Ghana capitalises on tourism as a source of foreign exchange


With another peaceful transition of power under its belt, Ghana began 2017 with a clear reminder that it is a stable, safe destination for international travellers. However, despite its tropical climate, historical sites and colourful festivals, the country has remained primarily a hub for businesses and consultants, whose arrival numbers have decreased during the country’s economic slowdown since 2014. Particularly given that any increase in international oil prices in the near future is likely to be modest, Ghana’s new administration has indicated that it is looking to further capitalise on tourism efforts as a source of foreign exchange (forex). With a number of key promotion initiatives under way, the sector is making a dedicated push to turn the country into a leisure tourism destination.

Industry Indicators

According to the Ghana Investment Promotion Centre (GIPC), Ghana saw more than 1.32m international arrivals in 2016. This is an increase over both 2014 and 2015, when 1.09m and 1.20m visitors were recorded, respectively. These figures have given Ghana one of the highest international arrival rates in Africa, although the World Economic Forum’s “Travel and Tourism Competitiveness Report 2017” (TTCR) provides a lower 2016 estimate of 897,000 arrivals.

Tourism remains the fourth-highest forex earner in Ghana, after high-value commodities gold, cocoa and oil. According to the TTCR, in 2016 the direct contribution of travel and tourism to GDP was GHS4.97bn ($1.2bn), making up approximately 3% of GDP and providing 292,000 jobs, or 2.6% of total employment. The World Travel & Tourism Council (WTTC) predicted these figures would rise in 2017, and direct contribution to GDP was estimated to have been around GHS5.25bn ($1.3bn) by the end of the year. In 2016 the TTCR also reported $818.8m in international inbound receipts, placing Ghana above other African tourist destinations like Kenya, with $723m, and Namibia, with $378m. As detailed in the Ministry of Tourism, Arts and Culture (MoTAC) Medium-Term Expenditure Framework for 2017-19, the Ghana Tourism Authority (GTA) licensed 7116 tourism enterprises in 2016, including restaurants, bars, tour operators and car rental establishments.

Despite this progress, the sector requires ongoing attention to position itself strategically on the African tourism landscape. The TTCR ranks Ghana 120th of 136 global destinations on a variety of factors, such as infrastructure, openness, tourist services and price competitiveness. This places it below countries in the region such as Côte d’Ivoire (ranked 109th), Senegal (111th) and Gambia (112th); however, it remains more competitive than Nigeria (129th), Mali (130th) and Sierra Leone (131st).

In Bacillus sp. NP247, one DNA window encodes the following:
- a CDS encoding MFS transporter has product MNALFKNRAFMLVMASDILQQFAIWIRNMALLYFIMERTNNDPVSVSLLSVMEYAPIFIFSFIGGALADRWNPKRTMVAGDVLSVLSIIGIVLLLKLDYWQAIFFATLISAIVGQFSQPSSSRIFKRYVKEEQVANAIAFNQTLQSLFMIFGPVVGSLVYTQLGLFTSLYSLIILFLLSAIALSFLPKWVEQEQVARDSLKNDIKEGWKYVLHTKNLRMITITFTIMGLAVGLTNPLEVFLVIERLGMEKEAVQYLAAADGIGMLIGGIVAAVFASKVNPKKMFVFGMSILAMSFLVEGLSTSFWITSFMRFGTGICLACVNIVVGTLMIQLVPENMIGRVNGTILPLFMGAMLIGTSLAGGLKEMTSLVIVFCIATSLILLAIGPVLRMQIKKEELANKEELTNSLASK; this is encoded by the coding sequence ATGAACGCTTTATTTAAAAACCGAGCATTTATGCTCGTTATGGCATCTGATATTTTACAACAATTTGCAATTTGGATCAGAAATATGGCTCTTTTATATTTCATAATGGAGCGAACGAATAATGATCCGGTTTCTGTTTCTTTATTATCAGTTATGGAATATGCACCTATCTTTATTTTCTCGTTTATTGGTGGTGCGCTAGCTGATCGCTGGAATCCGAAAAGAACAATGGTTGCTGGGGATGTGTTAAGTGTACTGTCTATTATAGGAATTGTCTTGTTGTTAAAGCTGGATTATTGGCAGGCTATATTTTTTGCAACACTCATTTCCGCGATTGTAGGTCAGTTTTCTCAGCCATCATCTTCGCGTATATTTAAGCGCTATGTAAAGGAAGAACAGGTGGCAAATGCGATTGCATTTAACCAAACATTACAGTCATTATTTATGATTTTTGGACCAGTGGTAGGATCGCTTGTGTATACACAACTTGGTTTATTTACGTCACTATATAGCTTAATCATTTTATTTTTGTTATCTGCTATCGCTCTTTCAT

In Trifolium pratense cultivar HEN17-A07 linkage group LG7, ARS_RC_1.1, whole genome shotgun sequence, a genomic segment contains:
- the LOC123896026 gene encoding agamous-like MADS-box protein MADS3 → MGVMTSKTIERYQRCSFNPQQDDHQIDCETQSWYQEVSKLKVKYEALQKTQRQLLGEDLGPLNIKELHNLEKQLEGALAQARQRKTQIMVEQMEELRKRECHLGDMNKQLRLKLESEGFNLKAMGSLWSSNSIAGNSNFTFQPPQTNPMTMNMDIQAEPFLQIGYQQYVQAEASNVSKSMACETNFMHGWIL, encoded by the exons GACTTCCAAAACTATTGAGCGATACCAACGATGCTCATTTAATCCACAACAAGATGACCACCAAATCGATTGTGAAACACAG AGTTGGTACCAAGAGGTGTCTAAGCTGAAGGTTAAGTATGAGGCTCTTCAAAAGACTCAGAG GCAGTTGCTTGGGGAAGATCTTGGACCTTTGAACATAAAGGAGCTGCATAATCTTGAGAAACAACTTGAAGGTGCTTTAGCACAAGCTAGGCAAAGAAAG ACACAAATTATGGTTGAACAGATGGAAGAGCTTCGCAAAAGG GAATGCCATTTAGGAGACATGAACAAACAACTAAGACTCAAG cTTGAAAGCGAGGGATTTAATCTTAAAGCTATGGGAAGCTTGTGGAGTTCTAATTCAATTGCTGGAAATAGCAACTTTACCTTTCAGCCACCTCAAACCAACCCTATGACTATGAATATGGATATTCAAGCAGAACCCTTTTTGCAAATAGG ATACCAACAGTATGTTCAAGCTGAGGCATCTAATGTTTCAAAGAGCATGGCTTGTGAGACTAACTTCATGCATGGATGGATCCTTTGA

Infrastructure Upgrades

Ongoing projects to upgrade airports and roads are expected to give the tourism sector a boost. Expansion efforts at Kotoka International Airport in Accra, as well as Kumasi International Airport, north-west of Accra, will allow for increased traffic and more efficient passenger operations when completed.

In June 2017 local press also reported nascent plans for the construction of an airstrip in Cape Coast to further promote tourism at popular destinations like Kakum National Park and coastal castles. However, Leeford Quarshie, general manager of La Villa Boutique Hotel, told OBG, “With regard to the stages of tourism, I would say Ghana is still in the development stage. We need to bring the infrastructure surrounding our tourist attractions to a certain level to provide easier access. We must also make the attractions user-friendly by adding accompanying services and facilities, such as clean and hygienic washrooms, eateries and perhaps a forex bureau.”

Indeed, as reported in the TTCR, Ghana scores below regional neighbours such as Côte d’Ivoire and Senegal when it comes to infrastructure. These ratings are based on a composite score for ground and air transport, as well as tourist services.

In addition to infrastructure upgrades, the government is working to implement safety measures, particularly in the aftermath of an incident at Kintampo Falls in March 2017, when a tree fell on local high school students, resulting in 20 deaths and several injuries. Since the accident, local media reports that the MoTAC announced a series of audits at other sites to ensure tourist infrastructure is safe.